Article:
What to Do if Your Rental Car Breaks Down

If your rental car breaks down, what should you do?
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One of the benefits of renting a car is the peace of mind that comes from knowing that the car you are driving is relatively new and in good repair. What happens, then, if your rental car breaks down? Do you know the steps you should take, and, more importantly, who must pay for the repair?

Plan for Breakdowns Before You Reserve Your Rental Car

Even before you start looking for a good rental car rate, take a few minutes and look at your automobile insurance policy, credit card paperwork and automobile association information.

Find out whether your automobile insurance covers towing or roadside assistance for any vehicle you drive, including rental cars.  Call your credit card company and ask whether your card benefits include towing or other perks related to renting cars. If you belong to AAA, CAA, The AA, ACI or another automobile association, ask about towing, tire repairs and other roadside assistance benefits that might apply to rental cars.

If you don't already have towing or roadside assistance for rental cars, you may be able to purchase travel insurance that includes coverage for rental cars.

Tip: Remember to bring your policy, credit card and / or membership information with you on your trip.

Reserving Your Rental Car

Once you have found the best rate for the type of car you want to reserve, take a moment to review the rental terms and conditions. These terms and conditions may or may not match the contract you will be offered when you pick up the car, but at least you will get a general idea of the services your car rental company offers and the extra fees you might have to pay.

Tip: Look carefully for information about tires, windows, windshields, roofs, undercarriages and keys locked in cars; many car rental companies exempt repairs and services for these items from Collision Damage Waiver (CDW) coverage, which means you will have to pay for the entire cost of repairs and compensate the car rental company for loss of use of the vehicle during the repair period.

At the Car Rental Counter

Ask whether roadside assistance is included in your rental rate. In some countries, such as Romania, car rental companies charge extra for 24-hour roadside assistance.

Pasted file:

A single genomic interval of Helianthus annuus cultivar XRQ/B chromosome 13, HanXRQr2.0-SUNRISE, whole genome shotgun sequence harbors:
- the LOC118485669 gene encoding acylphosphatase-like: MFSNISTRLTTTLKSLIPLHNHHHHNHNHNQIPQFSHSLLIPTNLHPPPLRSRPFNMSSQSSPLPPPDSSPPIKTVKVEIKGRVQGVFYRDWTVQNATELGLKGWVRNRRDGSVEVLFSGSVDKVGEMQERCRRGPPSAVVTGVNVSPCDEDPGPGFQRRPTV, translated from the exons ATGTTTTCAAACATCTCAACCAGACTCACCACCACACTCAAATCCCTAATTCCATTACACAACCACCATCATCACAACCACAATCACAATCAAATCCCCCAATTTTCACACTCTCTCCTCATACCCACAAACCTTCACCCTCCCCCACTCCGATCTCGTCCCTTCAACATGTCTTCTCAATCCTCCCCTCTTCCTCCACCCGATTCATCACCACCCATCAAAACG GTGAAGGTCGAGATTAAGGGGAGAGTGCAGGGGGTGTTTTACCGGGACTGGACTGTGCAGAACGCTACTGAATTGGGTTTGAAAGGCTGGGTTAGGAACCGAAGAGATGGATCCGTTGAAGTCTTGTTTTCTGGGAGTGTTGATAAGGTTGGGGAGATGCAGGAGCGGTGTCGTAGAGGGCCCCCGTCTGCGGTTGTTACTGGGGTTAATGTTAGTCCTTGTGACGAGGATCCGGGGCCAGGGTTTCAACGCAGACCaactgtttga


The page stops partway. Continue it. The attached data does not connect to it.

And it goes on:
Verify that your coverage from your insurance company, credit card issuer and / or automobile association will be honored if your rental car breaks down.

Find out what to do if your rental car breaks down and needs to be towed to a repair shop or car rental office.

Look to see if your rental car has a spare tire and, if it does, whether it is a small "doughnut" tire or a full-size spare. If there is no spare, find out what you should do if you get a flat tire.

Tip: Ask about the specific roads you plan to travel. In New York, for example, the state parkway system has a contract with a towing company; all vehicles that break down on a parkway must be towed by this company.  This means that if you have a problem with your rental car, you could be asked to pay for the contracted towing company to move your car off the parkway, and you would then need to request and wait for a second tow truck to take the car to a nearby airport or rental office so it can be exchanged for a different car.

If Your Rental Car Breaks Down

Situation #1: Your Rental Car Has a Problem, but You Can Drive It

You should always contact your car rental company if you have a problem with your rental car.

Your contract requires you to do so, and the inconvenience of trading your original car for one that runs properly is a small matter compared to the difficulties of dealing with charges related to a breach of contract. Typically, you will be told to drive the car to the nearest airport or car rental office so that you can trade it for another vehicle.

However, if you know you will be held responsible for a minor, fixable problem (a flat tire, for example), it might be easier to change the tire, provided you have a spare, pay for the repair (which you would have to pay for anyway) and continue with your trip.

Tip: If you are involved in an accident while driving a rental car, always contact the local police as well as your car rental company. Get a police report, take photographs of the accident scene and surrounding area and do not admit to responsibility for the accident.

Situation #2: Your Rental Car Can't Be Driven

If your rental car's oil light comes on or a major system fails, you will have no choice but to stop the car, call for help and wait for assistance to arrive. Do your best to get to a safe place, but do not continue driving if you know that doing so will damage the car.  Call your car rental company and tell them what your surroundings are like. Important: If you do not feel safe, say so.

If you break down far from a car rental office and there is no quick way for your car rental company to help you, ask for authorization to have your car towed to a local automotive shop for repair.  Write down the name of the person who gave you authorization and save all documentation related to the repair so that you can be reimbursed when you return the car.

Tip: Never pay for a local repair unless you have been authorized to do so by your car rental company. Always get authorization for repairs, towing and rental car exchanges.